• fever
  • headache
  • irritability
  • lack of appetite
  • loss of bladder or bowel control
  • loss of consciousness
  • loss of interest or pleasure
  • memory loss
  • muscle twitching
  • nausea
  • nightmares or unusually vivid dreams
  • rapid weight gain
  • seizures
  • severe sleepiness
  • strong urge to urinate
  • swelling of the face, ankles, or hands
  • thirst
  • trouble concentrating
  • trouble sleeping
  • troubled breathing
  • unable to speak
  • unusual drowsiness, dullness, tiredness, weakness, or feeling of sluggishness

Some side effects of midazolam may occur that usually do not need medical attention. These side effects may go away during treatment as your body adjusts to the medicine. Also, your health care professional may be able to tell you about ways to prevent or reduce some of these side effects. Check with your health care professional if any of the following side effects continue or are bothersome or if you have any questions about them:

Less common

  • Bleeding, blistering, burning, coldness, discoloration of skin, feeling of pressure, hives, infection, inflammation, itching, lumps, numbness, pain, rash, redness, scarring, soreness, stinging, swelling, tenderness, tingling, ulceration, or warmth at the injection site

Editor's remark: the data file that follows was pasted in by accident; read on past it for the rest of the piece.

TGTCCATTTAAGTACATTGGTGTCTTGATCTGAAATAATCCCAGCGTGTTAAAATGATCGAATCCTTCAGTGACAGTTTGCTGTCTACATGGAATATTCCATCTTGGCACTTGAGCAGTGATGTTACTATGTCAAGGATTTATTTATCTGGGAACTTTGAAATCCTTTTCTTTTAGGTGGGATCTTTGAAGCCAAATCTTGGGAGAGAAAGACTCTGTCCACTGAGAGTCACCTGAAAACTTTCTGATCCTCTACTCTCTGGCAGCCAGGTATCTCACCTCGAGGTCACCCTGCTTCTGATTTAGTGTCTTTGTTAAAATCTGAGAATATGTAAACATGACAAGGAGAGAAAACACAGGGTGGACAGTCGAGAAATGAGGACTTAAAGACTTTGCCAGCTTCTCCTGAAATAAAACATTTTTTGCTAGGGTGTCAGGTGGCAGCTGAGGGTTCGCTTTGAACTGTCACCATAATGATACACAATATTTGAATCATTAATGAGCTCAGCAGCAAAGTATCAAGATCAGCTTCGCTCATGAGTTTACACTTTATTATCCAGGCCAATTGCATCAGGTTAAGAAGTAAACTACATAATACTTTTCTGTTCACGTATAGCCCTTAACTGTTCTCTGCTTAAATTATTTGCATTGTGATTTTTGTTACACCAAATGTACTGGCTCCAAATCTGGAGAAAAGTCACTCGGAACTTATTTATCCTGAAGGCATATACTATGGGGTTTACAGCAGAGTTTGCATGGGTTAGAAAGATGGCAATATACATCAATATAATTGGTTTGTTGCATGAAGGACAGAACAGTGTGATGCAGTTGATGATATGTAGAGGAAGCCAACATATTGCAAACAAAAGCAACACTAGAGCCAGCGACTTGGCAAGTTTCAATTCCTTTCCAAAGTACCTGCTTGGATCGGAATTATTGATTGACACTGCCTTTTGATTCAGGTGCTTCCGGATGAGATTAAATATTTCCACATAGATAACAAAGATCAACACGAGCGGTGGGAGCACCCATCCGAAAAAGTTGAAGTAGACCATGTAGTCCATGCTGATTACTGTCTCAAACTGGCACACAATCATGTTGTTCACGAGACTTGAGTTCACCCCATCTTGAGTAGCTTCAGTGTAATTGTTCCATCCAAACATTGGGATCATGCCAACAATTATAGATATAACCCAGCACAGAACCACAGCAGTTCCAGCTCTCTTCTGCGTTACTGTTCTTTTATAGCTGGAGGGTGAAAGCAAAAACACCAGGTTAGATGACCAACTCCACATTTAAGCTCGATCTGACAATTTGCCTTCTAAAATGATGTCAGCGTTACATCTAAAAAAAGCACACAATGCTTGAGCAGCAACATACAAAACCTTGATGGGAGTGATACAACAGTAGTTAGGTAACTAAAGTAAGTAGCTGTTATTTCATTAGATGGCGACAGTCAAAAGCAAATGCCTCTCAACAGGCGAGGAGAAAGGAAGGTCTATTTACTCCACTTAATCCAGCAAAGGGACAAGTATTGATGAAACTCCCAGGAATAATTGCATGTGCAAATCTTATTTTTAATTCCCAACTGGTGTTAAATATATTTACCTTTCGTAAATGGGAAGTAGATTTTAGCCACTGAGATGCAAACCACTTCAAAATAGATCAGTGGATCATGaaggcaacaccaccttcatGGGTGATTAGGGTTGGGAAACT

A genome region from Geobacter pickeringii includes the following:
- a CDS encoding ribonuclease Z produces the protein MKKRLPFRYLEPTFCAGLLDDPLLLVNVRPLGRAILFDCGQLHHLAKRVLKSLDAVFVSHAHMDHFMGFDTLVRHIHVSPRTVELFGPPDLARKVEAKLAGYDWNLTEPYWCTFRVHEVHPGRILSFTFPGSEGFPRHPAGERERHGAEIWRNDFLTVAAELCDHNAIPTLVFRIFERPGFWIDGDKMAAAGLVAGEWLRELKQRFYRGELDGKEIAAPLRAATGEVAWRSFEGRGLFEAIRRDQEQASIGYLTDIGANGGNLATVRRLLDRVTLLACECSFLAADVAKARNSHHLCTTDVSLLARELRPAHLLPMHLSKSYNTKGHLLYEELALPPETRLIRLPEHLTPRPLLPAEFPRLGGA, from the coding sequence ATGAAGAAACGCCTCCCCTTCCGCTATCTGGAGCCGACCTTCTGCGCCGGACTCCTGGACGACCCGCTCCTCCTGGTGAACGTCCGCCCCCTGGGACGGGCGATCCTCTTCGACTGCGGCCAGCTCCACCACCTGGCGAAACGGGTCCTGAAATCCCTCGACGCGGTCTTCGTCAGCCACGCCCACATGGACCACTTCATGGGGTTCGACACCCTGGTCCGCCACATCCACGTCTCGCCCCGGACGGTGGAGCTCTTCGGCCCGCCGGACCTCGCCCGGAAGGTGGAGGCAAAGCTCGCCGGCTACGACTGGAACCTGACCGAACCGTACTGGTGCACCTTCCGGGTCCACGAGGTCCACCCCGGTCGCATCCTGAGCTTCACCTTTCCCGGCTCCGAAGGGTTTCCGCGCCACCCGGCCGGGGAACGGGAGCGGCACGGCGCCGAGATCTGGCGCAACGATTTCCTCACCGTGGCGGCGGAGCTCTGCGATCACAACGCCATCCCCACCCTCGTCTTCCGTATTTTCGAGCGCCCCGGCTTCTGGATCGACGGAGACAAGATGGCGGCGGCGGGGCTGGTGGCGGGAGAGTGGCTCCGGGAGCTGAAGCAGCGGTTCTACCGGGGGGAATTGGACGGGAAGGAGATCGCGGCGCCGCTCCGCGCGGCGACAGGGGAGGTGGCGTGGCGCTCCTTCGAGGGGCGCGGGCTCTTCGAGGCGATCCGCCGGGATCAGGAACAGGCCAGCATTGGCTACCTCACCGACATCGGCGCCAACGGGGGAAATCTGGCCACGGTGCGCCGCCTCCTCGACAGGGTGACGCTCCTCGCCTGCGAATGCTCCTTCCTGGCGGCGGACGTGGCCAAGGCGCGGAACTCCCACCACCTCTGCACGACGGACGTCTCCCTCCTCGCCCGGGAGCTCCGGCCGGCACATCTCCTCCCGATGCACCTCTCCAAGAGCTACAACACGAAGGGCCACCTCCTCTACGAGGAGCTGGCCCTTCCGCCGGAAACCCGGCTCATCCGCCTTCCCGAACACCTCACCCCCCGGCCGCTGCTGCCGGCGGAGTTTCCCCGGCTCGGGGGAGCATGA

Rare

  • Muscle stiffness

For Healthcare Professionals

Applies to midazolam: compounding powder, injectable solution, intravenous solution, nasal spray, oral syrup

General

The most commonly reported side effects with oral formulations include emesis and nausea. Decreased tidal volume/respiratory rate and apnea were most commonly reported with parenteral formulations.

Respiratory

Oral:

Very common (10% or more): Respiratory adverse events (up to 11%)

Common (1% to 10%): Respiratory depression, hypoxia, laryngospasm, upper airway obstruction, rhonchi, congestion

Uncommon (0.1% to 1%): Sneezing/rhinorrhea

Frequency not reported: Apnea, hypercarbia, desaturation, stridor, hiccough

Parenteral:

Very common (10% or more): Decreased tidal volume/respiratory rate (up to 23.3%), apnea (up to 15.4%)

Common (1% to 10%): Hiccoughs, coughing, desaturation

Very rare (less than 0.01%): Dyspnea, hiccup, laryngospasm, respiratory arrest

Frequency not reported: Respiratory depression

Postmarketing reports: Bronchospasm, hyperventilation, wheezing, shallow respirations, airway obstruction, tachypnea, dysphonia, yawning, continued phonation